How Family Law CASA is Appointed
Unlike the Juvenile Court system, which mandates by law that children have their own legal representation and provides families with free legal counsel if needed, Family Law cases are not provided with this important advocacy. Children involved in Family Law cases do not have access to any free advocacy service - unless a Family Law Commissioner or Judge assigns Family Law CASA to the case.
The Family Law CASA Program is available to low and moderate income families. The Program takes Title 26 cases in which the combined annual gross income of both parents is $80,000 or less. If combined annual gross income is more than $40,000 but less than $80,000, the Program charges a $300-600 administrative fee. Third Party Petitioners are not charged the administrative fees as these are based on the parents' combined gross income. However, third party petitioners may be charged legal fees or costs for services listed beyond those listed below.
Family Law CASA may be assigned to a case in one of two ways:
- Judges and Commissioners in King County Superior Court can request that a CASA be assigned to the case, by signing an Order Appointing Family Law CASA to access Family Law CASA Program services.
- A party in a Family Law case (involving divorce, paternity, non-parental custody or modifications including relocations) can request that an Order Appointing Family Law CASA be signed by filing a motion asking to have Family Law CASA appointed.
Regardless of how Family Law CASA is assigned to the case, Judges and Commissioners make custody decisions for the parties, often utilizing the information provided by the CASA volunteer. Please see the Resources Section for mandatory court forms, a Motion for a Temporary Order, and links to community legal services for assistance with these forms. Family Law CASA does not prepare motions for appointment.
When parents in conflict choose sides, and allege problems such as domestic violence, substance abuse, mental health issues and other personal failings, the resulting trauma to their children is rarely a primary consideration. It is natural for the invisible 'wounds' of this experience to impact any child's sense of well-being, value, and stability; it is not necessary for the consequences to haunt them for a lifetime. To mitigate the potential damage to children from custody disputes in the family law system, it is often desirable for children to have their own advocate. Judges often need an impartial outside evaluation of the issues impacting the children of families involved in contested family law cases.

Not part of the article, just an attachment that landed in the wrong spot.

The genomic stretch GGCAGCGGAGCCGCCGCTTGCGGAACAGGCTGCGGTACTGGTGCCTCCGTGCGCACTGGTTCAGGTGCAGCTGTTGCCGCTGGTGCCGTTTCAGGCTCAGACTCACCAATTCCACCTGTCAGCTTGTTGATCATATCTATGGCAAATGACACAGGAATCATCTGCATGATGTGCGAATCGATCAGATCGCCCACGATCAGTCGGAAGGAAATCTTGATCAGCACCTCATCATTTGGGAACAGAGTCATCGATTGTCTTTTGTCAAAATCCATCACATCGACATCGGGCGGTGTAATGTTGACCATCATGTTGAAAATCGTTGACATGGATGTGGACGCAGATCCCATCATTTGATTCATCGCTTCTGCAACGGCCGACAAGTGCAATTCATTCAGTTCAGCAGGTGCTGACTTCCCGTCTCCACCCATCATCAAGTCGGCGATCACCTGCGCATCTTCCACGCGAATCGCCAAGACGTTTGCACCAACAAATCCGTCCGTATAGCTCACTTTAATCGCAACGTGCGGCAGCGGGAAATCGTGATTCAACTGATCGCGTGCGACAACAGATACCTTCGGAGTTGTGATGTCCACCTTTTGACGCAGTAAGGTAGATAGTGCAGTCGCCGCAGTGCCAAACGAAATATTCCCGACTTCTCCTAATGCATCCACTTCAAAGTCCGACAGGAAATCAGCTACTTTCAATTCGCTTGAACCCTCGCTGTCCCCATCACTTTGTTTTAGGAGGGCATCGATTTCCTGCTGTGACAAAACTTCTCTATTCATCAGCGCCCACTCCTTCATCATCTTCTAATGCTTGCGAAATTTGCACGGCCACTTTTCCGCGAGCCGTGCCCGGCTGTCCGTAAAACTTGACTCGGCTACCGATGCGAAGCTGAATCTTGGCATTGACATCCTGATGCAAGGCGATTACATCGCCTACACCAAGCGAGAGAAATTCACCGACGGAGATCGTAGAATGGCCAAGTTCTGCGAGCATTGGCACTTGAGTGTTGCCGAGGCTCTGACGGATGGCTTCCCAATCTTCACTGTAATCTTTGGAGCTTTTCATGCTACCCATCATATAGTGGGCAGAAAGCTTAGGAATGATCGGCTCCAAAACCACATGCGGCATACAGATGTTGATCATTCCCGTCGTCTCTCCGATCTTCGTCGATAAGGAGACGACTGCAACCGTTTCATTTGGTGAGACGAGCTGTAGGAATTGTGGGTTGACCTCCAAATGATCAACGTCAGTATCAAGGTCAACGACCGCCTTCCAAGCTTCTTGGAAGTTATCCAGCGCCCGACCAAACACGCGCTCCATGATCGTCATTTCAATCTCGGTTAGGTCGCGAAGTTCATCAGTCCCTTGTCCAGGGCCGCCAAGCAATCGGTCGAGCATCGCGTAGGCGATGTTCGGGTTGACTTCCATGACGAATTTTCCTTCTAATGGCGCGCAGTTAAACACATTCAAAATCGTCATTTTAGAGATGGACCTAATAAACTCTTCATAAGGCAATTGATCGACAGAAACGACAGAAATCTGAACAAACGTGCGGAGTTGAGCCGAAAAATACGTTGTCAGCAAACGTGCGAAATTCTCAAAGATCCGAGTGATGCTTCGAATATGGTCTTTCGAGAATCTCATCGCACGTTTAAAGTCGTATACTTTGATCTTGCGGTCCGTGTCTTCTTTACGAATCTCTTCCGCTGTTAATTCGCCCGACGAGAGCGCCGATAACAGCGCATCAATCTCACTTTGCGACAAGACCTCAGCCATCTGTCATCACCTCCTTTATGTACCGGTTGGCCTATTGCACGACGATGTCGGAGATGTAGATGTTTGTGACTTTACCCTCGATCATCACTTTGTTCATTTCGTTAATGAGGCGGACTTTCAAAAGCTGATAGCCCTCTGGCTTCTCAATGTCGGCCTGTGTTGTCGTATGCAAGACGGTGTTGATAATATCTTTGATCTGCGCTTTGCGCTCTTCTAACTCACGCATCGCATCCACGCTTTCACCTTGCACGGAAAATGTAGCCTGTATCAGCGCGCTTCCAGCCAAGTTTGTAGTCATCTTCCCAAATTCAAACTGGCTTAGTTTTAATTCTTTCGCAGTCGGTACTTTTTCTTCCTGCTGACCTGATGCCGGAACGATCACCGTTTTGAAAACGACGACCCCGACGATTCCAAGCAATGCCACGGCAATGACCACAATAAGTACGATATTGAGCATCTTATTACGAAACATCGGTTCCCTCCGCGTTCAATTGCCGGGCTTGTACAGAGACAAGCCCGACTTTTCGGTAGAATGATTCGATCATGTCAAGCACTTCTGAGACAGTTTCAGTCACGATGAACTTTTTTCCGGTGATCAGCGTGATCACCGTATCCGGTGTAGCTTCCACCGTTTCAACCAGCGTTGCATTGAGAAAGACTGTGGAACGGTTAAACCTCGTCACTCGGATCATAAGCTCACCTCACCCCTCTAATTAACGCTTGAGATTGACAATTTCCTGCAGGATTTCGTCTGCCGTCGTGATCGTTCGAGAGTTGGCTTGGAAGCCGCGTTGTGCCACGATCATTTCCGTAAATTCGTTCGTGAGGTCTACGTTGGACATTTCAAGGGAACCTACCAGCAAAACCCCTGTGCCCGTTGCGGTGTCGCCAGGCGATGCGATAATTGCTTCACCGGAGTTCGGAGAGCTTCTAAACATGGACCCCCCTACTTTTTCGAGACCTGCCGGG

Family Law CASA serves children from low to medium income families throughout King County involved in these types of custody cases involving allegations of substance abuse, domestic violence or mental illness. Specifically, the demographic of the families served is:
- More than 50% of the children are less than 6 years old
- 33% are people of color
- Most are living in two separate households with a combined income of $40,000 or less
- 40% of cases involve multiple allegations such as substance abuse and domestic violence
There is no constitutional right to an attorney for a parent or child in a family law case. As a result, many custody cases come into the court system with parties attempting to represent themselves. Even though parents may be unprepared and without complete legal representation, a Superior Court Judge or Commissioner must still make a custody decision – regardless of whether sufficient information reflecting the best interests of the child was provided. That’s why Family Law CASA’s work is so critical to meeting a child’s needs.
If you are interested in volunteering as a CASA, simply complete the Volunteer Application Form.